ANOTHER criminal case has been filed by the Department of Justice (DOJ) against the businessman Mariano Tanenglian, his wife, and two children in connection with a slew of criminal complaints filed by a housemaid.

Tanenglian is the estranged brother of tycoon Lucio Tan.

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In a 10-page resolution, the DOJ Task Force on Women and Children found probable cause against Tanenglian, wife Aleta, and children Fayette and Maximilian for nine counts of child abuse, human trafficking, kidnapping, and serious illegal detention charges filed by Aljane Bacanto.

State prosecutors gave weight to the direct and positive testimony of Bacanto, who testified that she was only 16 when employed by the Tanenglians at their residence in Quezon City.

The DOJ panel found merit in the human trafficking charges, citing the existence of an important aspect of the crime – slavery.

“(Bacanto’s) Employment was with the intention to enslave and to extract force labor/service from the complainant. These intentions are inferred from the acts of respondents when they, in fact, detained complainant from the time she was employed and subjected her to incredibly long hours of work for 2 years and 7 months without salary and under constant conditions of cruelty, maltreatment and threat,” the resolution stated.

On the other hand, the respondents are also liable for kidnapping and serious illegal detention when they deprived Bacanto of liberty for over five days.

“Respondents who are private individuals illegally deprived complainant of her liberty by not allowing her to leave their premises from the time of her employment on May 2006 up to Jan. 2009 coupled with threat that if she made an attempt to leave, something of great harm will happen to her. This detention, needless to state, is a deprivation of complainant’s liberty,” the panel said.

But the DOJ junked the charges of frustrated homicide against the Tanenglians.

Bacanto said that during her three-year stay at the Tanenglians, she suffered extreme cruelty and physical abuse from the respondents and had been subjected to conditions prejudicial to her normal development as a child.

She was employed from May 2006 up to January last year when she was rescued by social workers and law enforcers from the Tanenglian household.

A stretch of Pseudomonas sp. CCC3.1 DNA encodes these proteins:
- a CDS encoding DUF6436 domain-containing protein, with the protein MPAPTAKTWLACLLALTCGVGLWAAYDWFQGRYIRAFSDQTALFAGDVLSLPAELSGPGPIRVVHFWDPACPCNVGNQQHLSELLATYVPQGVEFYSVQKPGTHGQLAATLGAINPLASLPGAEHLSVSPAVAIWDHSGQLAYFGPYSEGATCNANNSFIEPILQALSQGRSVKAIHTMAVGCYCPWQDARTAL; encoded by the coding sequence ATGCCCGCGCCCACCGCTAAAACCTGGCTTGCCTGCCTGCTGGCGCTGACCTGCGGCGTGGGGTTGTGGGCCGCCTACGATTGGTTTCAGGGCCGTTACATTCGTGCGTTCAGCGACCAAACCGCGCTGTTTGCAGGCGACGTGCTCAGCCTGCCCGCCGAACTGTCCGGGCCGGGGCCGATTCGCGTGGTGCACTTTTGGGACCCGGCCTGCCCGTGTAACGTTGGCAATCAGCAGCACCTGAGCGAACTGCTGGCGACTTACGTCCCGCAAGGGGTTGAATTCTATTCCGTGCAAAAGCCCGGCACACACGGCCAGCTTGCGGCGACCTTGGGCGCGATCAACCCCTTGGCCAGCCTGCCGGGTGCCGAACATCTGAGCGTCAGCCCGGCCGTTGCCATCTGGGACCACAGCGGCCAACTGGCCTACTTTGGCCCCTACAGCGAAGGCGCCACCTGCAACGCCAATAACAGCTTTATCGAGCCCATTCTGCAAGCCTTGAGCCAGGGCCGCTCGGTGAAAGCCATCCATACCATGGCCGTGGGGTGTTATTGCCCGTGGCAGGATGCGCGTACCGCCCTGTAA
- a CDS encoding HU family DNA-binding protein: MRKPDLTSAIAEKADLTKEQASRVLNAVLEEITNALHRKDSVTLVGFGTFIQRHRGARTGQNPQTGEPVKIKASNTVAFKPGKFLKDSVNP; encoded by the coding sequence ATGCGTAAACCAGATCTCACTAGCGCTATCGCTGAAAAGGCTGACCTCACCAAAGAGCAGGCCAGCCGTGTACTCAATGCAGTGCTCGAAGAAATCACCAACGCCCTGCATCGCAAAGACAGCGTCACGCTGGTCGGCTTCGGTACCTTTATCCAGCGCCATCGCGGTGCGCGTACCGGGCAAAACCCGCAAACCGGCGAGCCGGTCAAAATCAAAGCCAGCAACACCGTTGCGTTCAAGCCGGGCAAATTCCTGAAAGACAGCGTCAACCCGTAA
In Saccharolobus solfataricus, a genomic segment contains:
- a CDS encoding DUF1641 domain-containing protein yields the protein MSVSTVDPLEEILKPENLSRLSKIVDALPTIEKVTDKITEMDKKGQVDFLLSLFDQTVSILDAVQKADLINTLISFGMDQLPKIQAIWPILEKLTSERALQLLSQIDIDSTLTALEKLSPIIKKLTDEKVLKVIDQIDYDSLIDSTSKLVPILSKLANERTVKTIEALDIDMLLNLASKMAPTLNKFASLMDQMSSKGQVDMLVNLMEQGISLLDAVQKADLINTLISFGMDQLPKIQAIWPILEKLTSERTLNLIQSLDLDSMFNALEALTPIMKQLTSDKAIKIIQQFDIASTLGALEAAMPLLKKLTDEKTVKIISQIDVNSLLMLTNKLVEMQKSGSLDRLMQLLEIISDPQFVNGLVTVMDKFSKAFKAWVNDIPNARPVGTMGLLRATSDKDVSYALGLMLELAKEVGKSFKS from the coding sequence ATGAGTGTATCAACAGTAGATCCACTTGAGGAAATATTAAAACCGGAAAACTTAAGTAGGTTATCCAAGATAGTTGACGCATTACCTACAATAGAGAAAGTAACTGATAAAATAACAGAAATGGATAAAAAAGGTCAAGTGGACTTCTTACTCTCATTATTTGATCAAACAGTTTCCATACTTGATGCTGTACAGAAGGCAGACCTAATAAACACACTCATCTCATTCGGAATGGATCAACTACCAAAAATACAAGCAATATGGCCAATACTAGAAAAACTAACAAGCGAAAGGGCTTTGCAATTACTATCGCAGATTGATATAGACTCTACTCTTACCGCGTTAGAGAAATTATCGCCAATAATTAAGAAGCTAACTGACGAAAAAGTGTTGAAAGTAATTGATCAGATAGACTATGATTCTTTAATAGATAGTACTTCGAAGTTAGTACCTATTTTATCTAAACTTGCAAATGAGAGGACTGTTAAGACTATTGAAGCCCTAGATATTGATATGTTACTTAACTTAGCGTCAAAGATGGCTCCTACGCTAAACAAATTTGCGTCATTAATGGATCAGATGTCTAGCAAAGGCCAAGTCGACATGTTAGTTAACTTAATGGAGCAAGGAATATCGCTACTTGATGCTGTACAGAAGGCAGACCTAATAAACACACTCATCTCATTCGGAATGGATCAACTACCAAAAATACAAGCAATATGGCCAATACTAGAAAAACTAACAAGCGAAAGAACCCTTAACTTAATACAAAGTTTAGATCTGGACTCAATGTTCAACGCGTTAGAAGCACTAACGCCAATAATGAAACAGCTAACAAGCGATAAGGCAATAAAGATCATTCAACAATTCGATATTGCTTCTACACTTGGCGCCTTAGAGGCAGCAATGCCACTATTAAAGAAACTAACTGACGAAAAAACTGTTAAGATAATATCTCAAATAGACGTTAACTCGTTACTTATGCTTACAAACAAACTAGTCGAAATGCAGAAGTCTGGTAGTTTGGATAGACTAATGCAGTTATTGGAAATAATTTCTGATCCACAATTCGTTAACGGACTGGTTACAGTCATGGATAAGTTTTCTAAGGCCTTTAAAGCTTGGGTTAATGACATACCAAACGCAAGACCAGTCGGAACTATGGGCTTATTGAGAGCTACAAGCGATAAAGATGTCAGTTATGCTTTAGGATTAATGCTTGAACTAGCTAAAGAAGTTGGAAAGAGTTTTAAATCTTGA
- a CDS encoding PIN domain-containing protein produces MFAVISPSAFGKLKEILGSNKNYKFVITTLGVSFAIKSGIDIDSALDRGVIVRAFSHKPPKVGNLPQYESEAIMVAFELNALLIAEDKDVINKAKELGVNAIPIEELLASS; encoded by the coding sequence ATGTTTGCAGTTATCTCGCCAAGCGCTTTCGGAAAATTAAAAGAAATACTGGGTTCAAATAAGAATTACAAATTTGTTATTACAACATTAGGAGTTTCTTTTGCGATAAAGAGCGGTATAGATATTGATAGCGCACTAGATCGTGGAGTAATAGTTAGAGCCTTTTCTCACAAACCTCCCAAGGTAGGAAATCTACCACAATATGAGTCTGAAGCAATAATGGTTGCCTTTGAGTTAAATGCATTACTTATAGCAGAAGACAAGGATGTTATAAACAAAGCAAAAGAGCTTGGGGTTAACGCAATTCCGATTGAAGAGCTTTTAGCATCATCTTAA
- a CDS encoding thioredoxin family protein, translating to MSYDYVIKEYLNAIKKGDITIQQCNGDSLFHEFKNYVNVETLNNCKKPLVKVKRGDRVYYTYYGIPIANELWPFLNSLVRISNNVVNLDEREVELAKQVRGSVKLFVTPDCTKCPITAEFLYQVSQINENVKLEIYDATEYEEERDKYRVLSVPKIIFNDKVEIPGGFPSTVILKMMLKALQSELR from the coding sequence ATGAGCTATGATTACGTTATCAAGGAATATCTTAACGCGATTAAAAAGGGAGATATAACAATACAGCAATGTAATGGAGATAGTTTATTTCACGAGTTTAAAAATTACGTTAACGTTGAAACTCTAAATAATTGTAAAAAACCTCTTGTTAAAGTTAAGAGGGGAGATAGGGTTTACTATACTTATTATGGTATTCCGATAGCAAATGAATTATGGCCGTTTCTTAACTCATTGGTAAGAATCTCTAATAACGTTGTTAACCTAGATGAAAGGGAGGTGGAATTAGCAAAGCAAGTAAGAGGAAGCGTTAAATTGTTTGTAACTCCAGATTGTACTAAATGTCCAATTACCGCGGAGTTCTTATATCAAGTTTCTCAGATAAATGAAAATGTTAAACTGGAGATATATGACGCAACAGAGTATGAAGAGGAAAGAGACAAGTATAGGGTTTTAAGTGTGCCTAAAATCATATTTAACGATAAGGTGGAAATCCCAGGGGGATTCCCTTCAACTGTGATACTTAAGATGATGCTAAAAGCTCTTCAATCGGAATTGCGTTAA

In her complaint, Bacanto said that ever since she came to live with them, the Tanenglians prohibited her from going out of the house, or call anybody on the phone.

She said she was only allowed to write letters to her family in Tacloban, but upon dictation of Fayette who told her never to tell her parents of her situation.

On top of that, she never received any salary from the respondents, nor were she and the other housemaids ever fed enough food.

She revealed that she was only given food whenever her employers were satisfied with her job. She said the refrigerators in the house were padlocked and that there were many instances when she was not able to eat in three consecutive days.

This deprivation of food prompted the maids to try to steal food. But she said that once they were caught stealing several times, they were severely punished and mauled by their employers. At one point, she said that she was forced to eat dog food to survive.

Last week, the DOJ initiated the filing of similar criminal charges against the Tanenglians over the complaint of the first maid, Mary Jane Sollano, who was rescued by authorities in August last year.

Bacanto’s testimony supported that of Sollano. She was the one who reported their ordeal to the family of Sollano after she left Tanenglian’s house, which led to the rescue of the latter.

The DOJ is investigating a similar complaint filed by a third housemaid, Gina Renacia. (JCV/Sunnex)